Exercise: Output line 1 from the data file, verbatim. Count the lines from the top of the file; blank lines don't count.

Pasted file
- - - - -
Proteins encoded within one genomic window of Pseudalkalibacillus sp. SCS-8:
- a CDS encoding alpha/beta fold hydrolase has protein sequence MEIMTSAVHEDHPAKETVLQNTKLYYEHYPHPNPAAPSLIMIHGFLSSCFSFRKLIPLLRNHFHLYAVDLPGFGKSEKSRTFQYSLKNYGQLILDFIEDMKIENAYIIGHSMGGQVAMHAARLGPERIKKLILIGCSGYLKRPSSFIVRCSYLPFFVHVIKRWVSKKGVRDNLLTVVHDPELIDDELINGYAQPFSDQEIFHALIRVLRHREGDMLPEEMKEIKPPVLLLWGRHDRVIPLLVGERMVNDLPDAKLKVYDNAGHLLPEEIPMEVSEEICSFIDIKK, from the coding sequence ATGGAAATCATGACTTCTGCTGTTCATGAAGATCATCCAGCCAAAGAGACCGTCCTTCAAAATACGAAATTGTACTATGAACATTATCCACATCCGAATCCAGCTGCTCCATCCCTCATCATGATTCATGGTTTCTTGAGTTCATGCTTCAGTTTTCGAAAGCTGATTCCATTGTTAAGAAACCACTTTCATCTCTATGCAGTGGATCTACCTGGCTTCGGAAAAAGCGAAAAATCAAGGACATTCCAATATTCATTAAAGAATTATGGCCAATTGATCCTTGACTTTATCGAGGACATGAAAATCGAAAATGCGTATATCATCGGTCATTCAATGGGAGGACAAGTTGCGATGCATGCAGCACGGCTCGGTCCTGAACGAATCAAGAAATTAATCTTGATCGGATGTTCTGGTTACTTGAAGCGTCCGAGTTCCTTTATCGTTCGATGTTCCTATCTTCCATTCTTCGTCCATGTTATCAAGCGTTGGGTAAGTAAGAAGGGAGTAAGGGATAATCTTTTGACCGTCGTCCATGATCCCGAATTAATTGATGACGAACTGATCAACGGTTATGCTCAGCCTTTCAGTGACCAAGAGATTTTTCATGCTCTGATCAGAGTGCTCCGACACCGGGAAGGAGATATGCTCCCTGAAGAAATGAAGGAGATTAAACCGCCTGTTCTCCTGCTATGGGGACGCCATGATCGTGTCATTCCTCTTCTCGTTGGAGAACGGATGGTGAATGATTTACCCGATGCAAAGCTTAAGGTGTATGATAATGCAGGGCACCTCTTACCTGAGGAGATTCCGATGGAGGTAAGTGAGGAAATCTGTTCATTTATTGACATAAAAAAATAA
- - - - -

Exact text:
Proteins encoded within one genomic window of Pseudalkalibacillus sp. SCS-8: